March 27, 2012 Jeanie Lau, University of California at Riverside
One, Two, Three — Quantum Transport Suspended Graphene Devices
Graphene, a two-dimensional single atomic layer of carbon, has recently emerged as a promising candidate for electronic materials, as well as a new model system for condensed matter physics. In this talk I will present our work on mechanical, thermal, and electrical properties of suspended graphene devices, such as ripple texturing, negative thermal expansion, spontaneous symmetry breaking and gap formation …
March 6, 2012 John M. Martinis, University of California at Santa Barbara
Design of a Superconducting Quantum Computer
The computational power of a quantum computer arises from the superposition of quantum states, which gives a net parallel-processing size that exceeds the number of atoms in the universe for even a modest 300-qubit processor. To build such a computer, many groups around the world are exploring whether experimental systems can be controlled sufficiently well and with enough quantum coherence. …
Feb. 21, 2012 Ann Esin, Richard Haskell, and Richard Mawhorter, Harvey Mudd College
Recent Developments in Physics
Measuring the universe using black holes (Esin); Biological-cell lasers: novelty or useful tool (Haskell); Electrons remaining stubbornly spherical (Mawhorter).
Feb. 7, 2012 Charlie Doret, Georgia Tech Research Institute
Milking Superposition: Processing Information Using the Quantum States of Trapped Calcium Ions
Two-state quantum systems may be used for encoding information in ways analogous to the bits of a conventional computer. Unlike discrete classical bits, however, quantum bits (qubits) may occupy superposition states in which they are simultaneously both 0 and 1. By manipulating such qubits it is possible to store and process information in new and powerful ways. Computation utilizing these …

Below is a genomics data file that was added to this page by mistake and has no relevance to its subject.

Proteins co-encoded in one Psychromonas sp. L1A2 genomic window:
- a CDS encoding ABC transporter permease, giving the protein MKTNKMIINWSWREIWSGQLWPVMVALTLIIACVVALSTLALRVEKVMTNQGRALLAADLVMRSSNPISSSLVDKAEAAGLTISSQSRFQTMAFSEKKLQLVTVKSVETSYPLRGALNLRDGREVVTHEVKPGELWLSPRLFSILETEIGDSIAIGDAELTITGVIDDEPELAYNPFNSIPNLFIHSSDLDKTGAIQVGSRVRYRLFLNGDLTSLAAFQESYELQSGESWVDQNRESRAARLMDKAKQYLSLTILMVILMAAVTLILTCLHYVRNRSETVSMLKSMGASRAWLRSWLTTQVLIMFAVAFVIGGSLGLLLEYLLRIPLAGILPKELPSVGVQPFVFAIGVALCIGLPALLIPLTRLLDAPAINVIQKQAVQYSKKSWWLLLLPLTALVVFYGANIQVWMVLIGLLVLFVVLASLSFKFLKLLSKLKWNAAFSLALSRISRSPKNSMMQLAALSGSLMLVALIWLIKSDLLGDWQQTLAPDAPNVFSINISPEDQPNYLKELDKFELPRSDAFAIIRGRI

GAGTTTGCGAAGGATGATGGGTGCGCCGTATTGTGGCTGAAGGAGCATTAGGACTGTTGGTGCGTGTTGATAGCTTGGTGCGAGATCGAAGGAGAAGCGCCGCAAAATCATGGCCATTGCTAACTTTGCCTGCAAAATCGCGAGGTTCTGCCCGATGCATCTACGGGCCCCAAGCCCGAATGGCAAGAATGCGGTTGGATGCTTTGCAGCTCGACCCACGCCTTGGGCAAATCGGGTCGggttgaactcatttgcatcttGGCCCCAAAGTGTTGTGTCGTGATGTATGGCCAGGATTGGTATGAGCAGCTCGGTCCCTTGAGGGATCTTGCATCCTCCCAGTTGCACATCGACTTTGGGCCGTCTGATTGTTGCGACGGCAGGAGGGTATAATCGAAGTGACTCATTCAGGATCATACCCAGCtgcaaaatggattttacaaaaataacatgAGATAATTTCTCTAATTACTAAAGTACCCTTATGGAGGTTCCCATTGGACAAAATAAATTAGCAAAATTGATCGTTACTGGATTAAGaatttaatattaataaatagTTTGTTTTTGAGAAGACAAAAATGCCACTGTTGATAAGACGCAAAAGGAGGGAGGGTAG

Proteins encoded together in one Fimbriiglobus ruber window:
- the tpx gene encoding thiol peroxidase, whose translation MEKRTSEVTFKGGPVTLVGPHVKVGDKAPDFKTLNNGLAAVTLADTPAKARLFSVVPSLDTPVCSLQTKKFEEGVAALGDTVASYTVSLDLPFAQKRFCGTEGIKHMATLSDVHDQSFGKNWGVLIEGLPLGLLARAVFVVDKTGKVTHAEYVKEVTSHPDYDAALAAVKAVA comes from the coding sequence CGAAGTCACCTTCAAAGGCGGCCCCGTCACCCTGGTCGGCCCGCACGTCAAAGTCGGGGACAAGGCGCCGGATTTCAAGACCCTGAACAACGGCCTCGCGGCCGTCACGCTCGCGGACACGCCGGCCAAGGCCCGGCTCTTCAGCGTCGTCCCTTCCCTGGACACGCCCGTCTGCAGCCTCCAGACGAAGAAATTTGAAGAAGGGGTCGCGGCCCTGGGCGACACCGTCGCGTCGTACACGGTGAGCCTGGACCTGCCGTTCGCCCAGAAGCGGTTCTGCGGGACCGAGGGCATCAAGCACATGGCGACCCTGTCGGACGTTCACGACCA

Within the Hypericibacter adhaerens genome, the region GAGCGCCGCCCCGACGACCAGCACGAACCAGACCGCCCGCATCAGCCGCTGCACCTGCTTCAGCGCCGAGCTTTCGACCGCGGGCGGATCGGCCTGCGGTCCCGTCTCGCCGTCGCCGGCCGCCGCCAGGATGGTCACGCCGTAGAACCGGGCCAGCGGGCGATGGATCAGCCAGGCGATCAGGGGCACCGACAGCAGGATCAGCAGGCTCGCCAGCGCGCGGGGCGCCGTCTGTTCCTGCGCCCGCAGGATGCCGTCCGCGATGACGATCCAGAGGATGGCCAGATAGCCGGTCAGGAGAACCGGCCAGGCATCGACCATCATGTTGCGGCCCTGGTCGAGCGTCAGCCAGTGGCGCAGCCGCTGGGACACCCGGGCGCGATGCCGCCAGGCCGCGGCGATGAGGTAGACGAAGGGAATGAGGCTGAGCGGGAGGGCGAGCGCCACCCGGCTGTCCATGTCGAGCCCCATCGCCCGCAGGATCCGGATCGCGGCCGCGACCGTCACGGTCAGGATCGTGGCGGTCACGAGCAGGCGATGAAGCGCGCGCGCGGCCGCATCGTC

Jan. 24, 2012 David Hoogerheide, Harvard University
Solid State Nanopores as Nanoscale Detectors: Single Molecules, Fast Kinetics, and Ionic Liquids
The advent of nanotechnology has created new possibilities for understanding the world and developing technologies to shape it. Nanoscale devices are useful for studying the behavior of very small numbers of molecules; because of their small size, however, nanodevices are particularly sensitive to fluctuations. One such device is the solid state nanopore, which is a promising platform for next-generation DNA …
Jan. 17, 2012 Daniel Wagenaar, Caltech
Multisensory Integration in an Invertebrate Predator
Obtaining information from the environment to guide behavior is one of the most fundamental functions of nervous systems. Since individual cues are rarely 100% reliable, many animals (including humans) combine cues across sensory modalities to improve the quality of their decisions and make their behavior more robust under variable circumstances. In mammals, this "multisensory integration" involves many billions of neurons …
Nov. 22, 2011 Peter N. Saeta, Harvey Mudd College
Enhancing Light Absorption in Solar Cells
Photovoltaics are the fastest-growing renewable energy source over the last three years and have the potential to supply a significant fraction of our electricity needs. Conventional silicon cells are made of thick crystals because silicon is a weak absorber in the infrared and much of the visible. Thin solar cells require less energy and material to make and may lead …